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Dec. 17, 2018
This paid piece is sponsored by the Sioux Falls Development Foundation.
When O’Gorman High School senior Zachary Bain stepped into the shop classroom this year, he barely recognized the space where he had taken classes freshman year.
“That shop has changed completely,” he said. “And it’s awesome.”
It didn’t start out that way. After years of dwindling shop class enrollment and then the departure of its instructor, O’Gorman stopped offering the class, and the room became a storage space.
Then Jeff Rhone, whose kids attend the school and are in the band, started talking with assistant principal Alex Anderson about why the class wasn’t offered. Rhone had been in the classroom helping build sets for the band and offered to teach shop.
“Once we had an instructor, we wanted to start basically all over and re-create the courses,” Anderson said.
That’s when Fiegen Construction stepped forward.
The Sioux Falls general contractor started working with the school to develop a curriculum that would be less about individual student projects and more about teaching the building trade.
“It’s been a great collaboration,” said Lucas Fiegen, company vice president and an O’Gorman graduate.
“We came in, cleaned up the place – a coat of white paint does a lot – and updated the lighting and then also helped out with the purchase of equipment and different resources they could use for the class. There’s clearly a shortage of labor force in the construction industry, and all we’re trying to do is pique some interest in students early.”
They developed two courses: introduction to building construction, which is held this semester, and carpentry, which will come in the spring.
Then, it was time to recruit the students. Fiegen and Rhone talked to the student body about how the courses were designed, but no one quite expected what happened next.
“They had 60 kids sign up for the class. It was an overwhelming response,” Fiegen said. “I think there was a lot of excitement about the program.”
One of them was Bain, who plans to attend Mitchell Technical Institute and learn to be a lineman.
“I did this so I could learn some of the trades. If we have to cut a pole or something, I already know how to do it from this,” he said. “We’re really learning hands-on.”
Senior Olivia Althoff is planning to study architecture but signed up for the course to learn how a building comes together from the ground up.
“I love it. I’ve learned so much,” she said. “I honestly think this is the class where I’ve learned the most this entire year because everything was new to me.”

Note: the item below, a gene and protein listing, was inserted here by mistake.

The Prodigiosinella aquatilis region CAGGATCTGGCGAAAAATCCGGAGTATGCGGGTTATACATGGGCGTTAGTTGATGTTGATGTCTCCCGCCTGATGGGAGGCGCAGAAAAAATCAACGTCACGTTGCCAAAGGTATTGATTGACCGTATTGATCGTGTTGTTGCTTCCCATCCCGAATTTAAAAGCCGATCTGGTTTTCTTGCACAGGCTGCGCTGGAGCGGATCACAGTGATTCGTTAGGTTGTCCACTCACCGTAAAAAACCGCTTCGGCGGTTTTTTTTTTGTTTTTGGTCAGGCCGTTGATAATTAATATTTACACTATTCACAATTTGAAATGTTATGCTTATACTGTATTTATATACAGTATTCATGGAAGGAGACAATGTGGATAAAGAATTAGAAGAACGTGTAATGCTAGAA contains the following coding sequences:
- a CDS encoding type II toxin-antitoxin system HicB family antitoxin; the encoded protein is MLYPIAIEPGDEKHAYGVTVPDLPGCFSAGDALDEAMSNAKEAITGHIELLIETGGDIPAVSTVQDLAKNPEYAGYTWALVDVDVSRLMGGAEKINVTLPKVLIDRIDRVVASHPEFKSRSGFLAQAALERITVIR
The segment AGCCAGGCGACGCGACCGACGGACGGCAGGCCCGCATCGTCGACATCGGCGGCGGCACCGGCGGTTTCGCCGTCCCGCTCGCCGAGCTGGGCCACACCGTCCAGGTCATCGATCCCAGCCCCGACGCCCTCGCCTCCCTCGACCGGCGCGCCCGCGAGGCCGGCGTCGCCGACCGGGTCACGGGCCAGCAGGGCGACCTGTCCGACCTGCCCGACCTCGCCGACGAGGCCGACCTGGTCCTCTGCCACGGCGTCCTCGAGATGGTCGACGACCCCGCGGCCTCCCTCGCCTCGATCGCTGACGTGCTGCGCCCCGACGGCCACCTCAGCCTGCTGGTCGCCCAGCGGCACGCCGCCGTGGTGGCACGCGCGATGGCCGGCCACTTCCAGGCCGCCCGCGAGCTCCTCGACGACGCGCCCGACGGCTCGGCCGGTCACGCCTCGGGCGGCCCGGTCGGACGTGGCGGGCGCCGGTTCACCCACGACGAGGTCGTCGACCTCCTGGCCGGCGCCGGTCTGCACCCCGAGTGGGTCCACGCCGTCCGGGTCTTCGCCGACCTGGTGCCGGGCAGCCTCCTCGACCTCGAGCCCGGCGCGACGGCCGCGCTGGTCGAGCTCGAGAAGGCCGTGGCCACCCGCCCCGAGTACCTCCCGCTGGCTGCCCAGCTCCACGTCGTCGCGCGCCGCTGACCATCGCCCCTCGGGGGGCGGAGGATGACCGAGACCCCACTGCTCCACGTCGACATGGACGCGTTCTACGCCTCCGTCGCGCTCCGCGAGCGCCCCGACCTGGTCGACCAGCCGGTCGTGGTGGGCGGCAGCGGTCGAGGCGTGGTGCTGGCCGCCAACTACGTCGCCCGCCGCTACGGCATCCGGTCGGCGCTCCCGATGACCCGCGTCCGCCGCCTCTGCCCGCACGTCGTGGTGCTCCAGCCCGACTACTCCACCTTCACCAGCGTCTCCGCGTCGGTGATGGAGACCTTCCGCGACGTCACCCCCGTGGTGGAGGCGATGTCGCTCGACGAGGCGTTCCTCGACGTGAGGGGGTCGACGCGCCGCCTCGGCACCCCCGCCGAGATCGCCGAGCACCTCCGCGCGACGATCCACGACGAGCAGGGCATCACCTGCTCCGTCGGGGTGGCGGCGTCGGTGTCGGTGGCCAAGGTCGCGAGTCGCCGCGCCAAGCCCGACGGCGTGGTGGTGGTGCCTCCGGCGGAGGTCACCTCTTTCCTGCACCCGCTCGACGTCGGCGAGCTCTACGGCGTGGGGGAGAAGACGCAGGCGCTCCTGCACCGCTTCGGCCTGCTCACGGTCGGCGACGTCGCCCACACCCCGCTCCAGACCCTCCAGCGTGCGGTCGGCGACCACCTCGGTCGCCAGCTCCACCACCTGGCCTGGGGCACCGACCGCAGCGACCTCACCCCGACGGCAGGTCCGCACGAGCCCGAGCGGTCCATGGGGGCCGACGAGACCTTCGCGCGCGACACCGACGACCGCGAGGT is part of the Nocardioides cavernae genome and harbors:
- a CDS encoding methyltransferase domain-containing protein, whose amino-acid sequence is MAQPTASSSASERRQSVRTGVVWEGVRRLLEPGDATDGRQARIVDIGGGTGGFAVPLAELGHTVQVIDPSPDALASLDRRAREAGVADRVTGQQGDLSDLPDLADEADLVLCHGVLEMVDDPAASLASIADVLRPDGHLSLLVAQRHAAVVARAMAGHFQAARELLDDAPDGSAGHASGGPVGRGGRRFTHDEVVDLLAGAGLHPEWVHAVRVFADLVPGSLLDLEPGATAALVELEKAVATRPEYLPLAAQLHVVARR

After initially being a little intimidated by the tools, she has become comfortable in the shop.
“I am fine swinging the hammer. I’ve run the table saw. I have really enjoyed it,” she said. “I’ve been able to pick it up and know what to do with it and get the job done. I will definitely use this knowledge as I go off to college and study in the area.”
After starting with safety lessons and learning how to build a sawhorse, the students moved on to sheds. They’re working on four sheds, including one that will be auction off at the school’s annual fundraiser. The plan is to sell the others and dedicate the sales to the class.
“We are all going to learn every single aspect of building that shed,” Bain said. “It’s not one person doing everything. Everybody is going to help with everything.”
Fiegen also arranged for the students to visit a job site. They toured the new Gage Brothers Concrete Products headquarters in northeast Sioux Falls.
“That’s a nice advantage for our students to have – to take what they’re learning in the classroom and be able to see it in action on a real job site,” Anderson said. “We don’t exist right now, this program, without Fiegen Construction. We’ve had a lot of help from other people, but I can say with great confidence they have been instrumental in helping us.”
Others also have stepped up to support the class, including the Home Builders Association of the Sioux Empire, which provided a grant for the program.
Next semester’s class will focus on interior work, from electrical to drywall and painting.
“Ultimately, we want the students to have access to all sorts of different trades,” Fiegen said. “It’s not just Fiegen Construction looking for workers. It’s everyone in our industry.”
To see more workforce development strategies, read the latest edition of WIN: Workforce Information Now from the Sioux Falls Development Foundation.
When Fiegen Construction learned O’Gorman High School no longer offered shop class, it stepped in to create one that attracted dozens of students.